Based on Phil’s description here, this system looks more like the sort of late-stage dust-rich disk that we see after most of the disk is gone. If this system is forming like we think our system formed, then most of the mass of the disk is locked up in larger bodies (moon-sized or more) which are invisible with current technology. The 10-million year age for the star fits with this as well.

    By the way, I don’t think the “large moon skims of the volatiles” idea really works any more. That was suggested a few decades ago to explain the differences between Venus and Earth, and Larry Niven used it in his Known Space stories so a lot of people have heard of it. However, the problem is that the Earth has just as much of the carbon that gives Venus it’s thick atmosphere: our’s is mostly locked up in limestone and other carbonate rocks rather than in our atmosphere. I’ve seen the claim that if we turned the rocky mountains (and other large limestone structures) back into CO2, we would have an atmosphere that looks a lot like Venus’.

  10. bumhaskins

    I wonder if being located in a binary system will have any effect on how the planet develops.

  11. Let’s check back in with this system in 4 billion years or so.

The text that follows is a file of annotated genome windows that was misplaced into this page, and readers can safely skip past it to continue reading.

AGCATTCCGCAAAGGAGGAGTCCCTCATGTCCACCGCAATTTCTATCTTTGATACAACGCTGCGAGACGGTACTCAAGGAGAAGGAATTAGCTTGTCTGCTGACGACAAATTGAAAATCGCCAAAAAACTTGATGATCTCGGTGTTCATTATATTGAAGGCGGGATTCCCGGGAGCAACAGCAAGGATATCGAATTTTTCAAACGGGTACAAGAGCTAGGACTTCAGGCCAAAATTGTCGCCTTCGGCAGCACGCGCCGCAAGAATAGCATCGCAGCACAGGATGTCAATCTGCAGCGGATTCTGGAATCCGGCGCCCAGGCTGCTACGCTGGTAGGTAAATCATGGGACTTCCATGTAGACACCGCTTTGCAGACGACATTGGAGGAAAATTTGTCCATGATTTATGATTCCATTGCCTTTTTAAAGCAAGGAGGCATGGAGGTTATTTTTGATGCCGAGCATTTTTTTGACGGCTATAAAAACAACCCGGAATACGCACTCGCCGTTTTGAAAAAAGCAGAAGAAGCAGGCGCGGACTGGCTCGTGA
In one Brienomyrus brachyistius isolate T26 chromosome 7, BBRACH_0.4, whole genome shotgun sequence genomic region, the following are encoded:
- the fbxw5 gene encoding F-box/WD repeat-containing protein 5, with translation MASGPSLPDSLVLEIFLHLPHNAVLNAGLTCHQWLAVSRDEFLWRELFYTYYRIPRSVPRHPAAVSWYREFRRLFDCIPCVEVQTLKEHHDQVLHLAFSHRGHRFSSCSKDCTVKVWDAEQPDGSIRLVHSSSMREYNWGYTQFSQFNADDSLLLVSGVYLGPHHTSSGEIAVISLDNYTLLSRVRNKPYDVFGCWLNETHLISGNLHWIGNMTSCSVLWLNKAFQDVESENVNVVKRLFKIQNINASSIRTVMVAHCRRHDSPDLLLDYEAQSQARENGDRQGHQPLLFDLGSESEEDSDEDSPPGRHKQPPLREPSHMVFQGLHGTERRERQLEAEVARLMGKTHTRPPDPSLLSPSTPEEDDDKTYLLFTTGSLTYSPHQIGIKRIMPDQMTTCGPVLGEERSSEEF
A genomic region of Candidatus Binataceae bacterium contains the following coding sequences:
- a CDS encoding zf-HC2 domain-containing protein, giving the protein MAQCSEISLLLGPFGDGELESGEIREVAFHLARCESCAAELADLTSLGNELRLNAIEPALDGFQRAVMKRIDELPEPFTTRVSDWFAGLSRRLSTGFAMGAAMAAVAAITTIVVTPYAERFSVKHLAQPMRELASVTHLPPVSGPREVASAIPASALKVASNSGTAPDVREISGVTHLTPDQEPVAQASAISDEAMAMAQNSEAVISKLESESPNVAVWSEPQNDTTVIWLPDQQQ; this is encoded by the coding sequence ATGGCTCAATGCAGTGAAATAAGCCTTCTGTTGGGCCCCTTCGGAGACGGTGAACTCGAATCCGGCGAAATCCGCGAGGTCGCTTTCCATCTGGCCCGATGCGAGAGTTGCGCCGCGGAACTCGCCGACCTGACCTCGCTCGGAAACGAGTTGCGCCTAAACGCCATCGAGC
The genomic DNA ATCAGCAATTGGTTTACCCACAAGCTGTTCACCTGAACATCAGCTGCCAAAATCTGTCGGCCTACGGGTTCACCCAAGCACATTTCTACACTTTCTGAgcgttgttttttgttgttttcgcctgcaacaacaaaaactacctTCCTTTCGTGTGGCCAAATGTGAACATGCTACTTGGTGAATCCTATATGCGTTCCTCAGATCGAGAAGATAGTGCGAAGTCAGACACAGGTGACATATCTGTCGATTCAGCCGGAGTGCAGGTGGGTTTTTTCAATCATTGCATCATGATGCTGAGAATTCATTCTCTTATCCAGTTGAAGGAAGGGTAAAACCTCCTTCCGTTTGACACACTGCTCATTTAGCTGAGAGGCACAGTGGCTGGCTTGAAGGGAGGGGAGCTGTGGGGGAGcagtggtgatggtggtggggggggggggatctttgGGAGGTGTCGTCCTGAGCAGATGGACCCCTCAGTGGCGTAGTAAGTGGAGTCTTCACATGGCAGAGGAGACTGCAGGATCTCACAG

That is if we can still find it after 16 orbits of the galaxy and colliding with Andromeda. :)

  12. andy

    Now compare the picture used with the one given for the release about a disc around stars in a quadruple system. Blatant recycling!

  13. Rev. BigDumbChimp

    Let’s check back in with this system in 4 billion years or so.

    shheesh. Yeah right. Try 6000 years buddy.

  14. TAMU Student

    /That is if we can still find it after 16 orbits of the galaxy and colliding with Andromeda./

    Not to mention the end of the world occuring ;)
    http://www.exitmundi.nl/exitmundi.htm

  15. andy

    Let’s check back in with this system in 4 billion years or so.

    Well, the star in question is a fairly massive and luminous star of spectral type F3, so it would probably have gone or be going through the red giant part of its evolution by then.

  16. linus

    It is interesting that the Earth are inside the freeze limit for water. This limit actually lie outside the asteroid belt so if the current theory is correct the Earth would have no water since it could not stay even liquid on earth when it formed… Huzzah for comets which brought us the water. This implies that even if a planet forms it will probably not have water…

  17. MattFunke

    Lurchgs: If we assume a life-bearing planet that lacks a moon, and if we assume said life is intelligent… without a moon.. how screwed up would their astronomy be? They could almost certainly figure out that their planet was round.. but could they determine that their sun is not the center of the universe?